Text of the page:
Keeper vs Keeper: Perkins’ Last Game Edition

Honestly, I felt funny doing this analysis of Perkins’ last game as a Timber. It was a bit tough to watch now that Perkins isn’t a Timber anymore. I was critical of his distribution but I definitely liked him and loved his dedication to the team. This post isn’t meant to support or argue against trading him; I just wanted to get some data to back up what I think about the importance of keeper distribution – no matter who’s playing. I’ll do the same for Ricketts, probably against RSL as that game got the most votes when I posted asking which one I should do. So here goes…

If you look at the basic stats, Hartmann won the showdown. His 6 saves and 1 goal against beats out Perkins’ 2 saves and 1 goal against. But, of course, that isn’t the whole story. A keeper stops balls from going in his net (hopefully), but a keeper also starts off a lot of possessions. How they do it matters. Dig a little deeper into the chalkboard data. Hartmann had 22 successful passes and 18 unsuccessful passes, while Perkins had 23 successful passes and 7 unsuccessful passes. Perkins wins that one with a better percentage of success, but so what? What did any of those passes lead to? That’s what I set out to find.

I watched the game and counted every time a keeper had the ball in their possession and sent it out to the field, whether a goal kick, a punt, a kick or a throw. I didn’t count punches or blocks, which I hope accounts for the fact that my totals don’t quite match the pass totals from MLS.

Here’s what I found….

Hartmann got the ball more often, with 35 distributions compared to 29 for Perkins.

But Perkins wins the battle when it comes to helping create more possession. Perkins’ distributions led to 8:21 of possession by the Timbers for an average of 17 seconds each. That helps account for almost 10% of the game. Clearly if keeper distribution choice has an impact on possession, it becomes an important part of the game. Hartmann’s only led to 6:15 of possession, an average of 11 seconds per.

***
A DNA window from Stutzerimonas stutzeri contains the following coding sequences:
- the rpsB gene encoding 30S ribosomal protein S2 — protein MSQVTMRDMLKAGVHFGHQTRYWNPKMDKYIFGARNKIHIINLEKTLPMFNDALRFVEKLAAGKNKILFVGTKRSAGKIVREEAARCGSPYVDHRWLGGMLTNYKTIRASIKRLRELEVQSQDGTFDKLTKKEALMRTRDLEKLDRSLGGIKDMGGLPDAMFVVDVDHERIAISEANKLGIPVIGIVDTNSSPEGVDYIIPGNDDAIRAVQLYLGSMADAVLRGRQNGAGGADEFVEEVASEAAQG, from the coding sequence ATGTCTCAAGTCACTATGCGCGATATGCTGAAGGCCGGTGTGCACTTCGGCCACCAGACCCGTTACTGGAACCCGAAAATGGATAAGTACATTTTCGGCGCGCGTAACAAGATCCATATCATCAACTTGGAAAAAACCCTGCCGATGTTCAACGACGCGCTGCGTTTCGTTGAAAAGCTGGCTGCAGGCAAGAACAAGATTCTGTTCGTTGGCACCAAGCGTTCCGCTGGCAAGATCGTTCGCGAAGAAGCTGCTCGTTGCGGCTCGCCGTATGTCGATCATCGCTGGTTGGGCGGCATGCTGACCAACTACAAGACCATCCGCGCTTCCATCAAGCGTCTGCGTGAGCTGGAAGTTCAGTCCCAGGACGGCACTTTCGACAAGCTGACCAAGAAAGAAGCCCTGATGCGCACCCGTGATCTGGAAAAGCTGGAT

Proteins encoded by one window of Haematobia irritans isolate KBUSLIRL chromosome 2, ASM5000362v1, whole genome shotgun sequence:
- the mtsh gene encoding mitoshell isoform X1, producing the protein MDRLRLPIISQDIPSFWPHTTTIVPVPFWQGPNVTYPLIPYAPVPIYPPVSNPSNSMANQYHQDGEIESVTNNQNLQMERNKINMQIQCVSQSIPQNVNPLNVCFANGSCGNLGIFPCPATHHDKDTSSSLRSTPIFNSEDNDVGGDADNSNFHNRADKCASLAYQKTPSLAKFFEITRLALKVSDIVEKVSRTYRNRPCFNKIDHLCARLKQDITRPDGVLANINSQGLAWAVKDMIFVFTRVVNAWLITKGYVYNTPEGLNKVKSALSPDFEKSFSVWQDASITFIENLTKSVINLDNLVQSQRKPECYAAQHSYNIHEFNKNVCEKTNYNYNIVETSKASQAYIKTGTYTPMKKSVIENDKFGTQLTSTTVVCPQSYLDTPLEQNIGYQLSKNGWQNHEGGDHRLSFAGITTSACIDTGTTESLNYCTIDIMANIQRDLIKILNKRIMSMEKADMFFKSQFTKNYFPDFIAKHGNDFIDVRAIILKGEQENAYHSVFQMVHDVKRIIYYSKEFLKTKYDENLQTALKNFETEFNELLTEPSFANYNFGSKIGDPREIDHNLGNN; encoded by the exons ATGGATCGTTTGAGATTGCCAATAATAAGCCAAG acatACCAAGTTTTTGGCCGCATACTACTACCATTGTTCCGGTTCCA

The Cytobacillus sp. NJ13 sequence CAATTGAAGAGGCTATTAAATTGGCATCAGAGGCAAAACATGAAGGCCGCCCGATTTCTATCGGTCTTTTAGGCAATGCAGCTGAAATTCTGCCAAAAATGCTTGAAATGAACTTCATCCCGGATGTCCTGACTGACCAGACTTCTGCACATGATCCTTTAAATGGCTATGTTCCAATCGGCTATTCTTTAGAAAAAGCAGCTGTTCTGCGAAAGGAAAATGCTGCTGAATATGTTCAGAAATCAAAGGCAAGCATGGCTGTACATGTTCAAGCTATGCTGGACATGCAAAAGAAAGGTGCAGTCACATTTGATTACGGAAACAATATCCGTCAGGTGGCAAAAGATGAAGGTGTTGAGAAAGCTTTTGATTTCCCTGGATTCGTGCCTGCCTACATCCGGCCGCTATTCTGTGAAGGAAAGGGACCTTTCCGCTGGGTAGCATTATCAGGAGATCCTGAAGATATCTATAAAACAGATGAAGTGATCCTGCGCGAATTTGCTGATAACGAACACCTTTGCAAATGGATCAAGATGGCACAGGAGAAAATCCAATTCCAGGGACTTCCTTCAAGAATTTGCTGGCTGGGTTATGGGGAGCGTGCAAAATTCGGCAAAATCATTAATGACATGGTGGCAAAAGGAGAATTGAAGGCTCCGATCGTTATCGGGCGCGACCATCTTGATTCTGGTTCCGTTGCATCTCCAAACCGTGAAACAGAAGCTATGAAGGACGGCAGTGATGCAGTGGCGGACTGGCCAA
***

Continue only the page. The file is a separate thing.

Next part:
Two of the distributions led to shots by Dallas. Both were from short distributions, one a throw and one a short pass.

Perkins’ distributions led to two shots and one corner kick, with the corner kick and one shot stemming from short distributions.

So the winner is……. Perkins.

There’s more info for data geeks like me after the jump.

Perkins also killed Hartmann in successful possession by his team. 79% of Perkins’ distributions led to Timbers possession compared to only 51% for Hartmann. This means Hartmann might as well have been flipping a coin where Perkins was largely successful. To add to Perkins’ domination, only three of the times Timbers ended with possession could really be called luck while 8 of Hartmann’s were. So Hartmann was actually worse than flipping a coin.

Hartmann (12 goal kicks all of them long, 5 long punts, 7 long kicks, 6 short kicks, and 5 throws). This means that Hartmann only sent out 11 balls he had enough control over to be resasonably sure Dallas would get first touch and retain possession, which is only 31% of distributions). Ten of these (all the short kicks and all but one long throw) stayed in Dallas possession resulting in a total of 4:03 of possession or 22 seconds each on average. Yes, somehow he flubbed a throw – I remember it being one of the long ones we somehow intercepted. These more controlled distributions were only 31% of total distributions but accounted for almost 2/3 of total possession starting with Hartmann.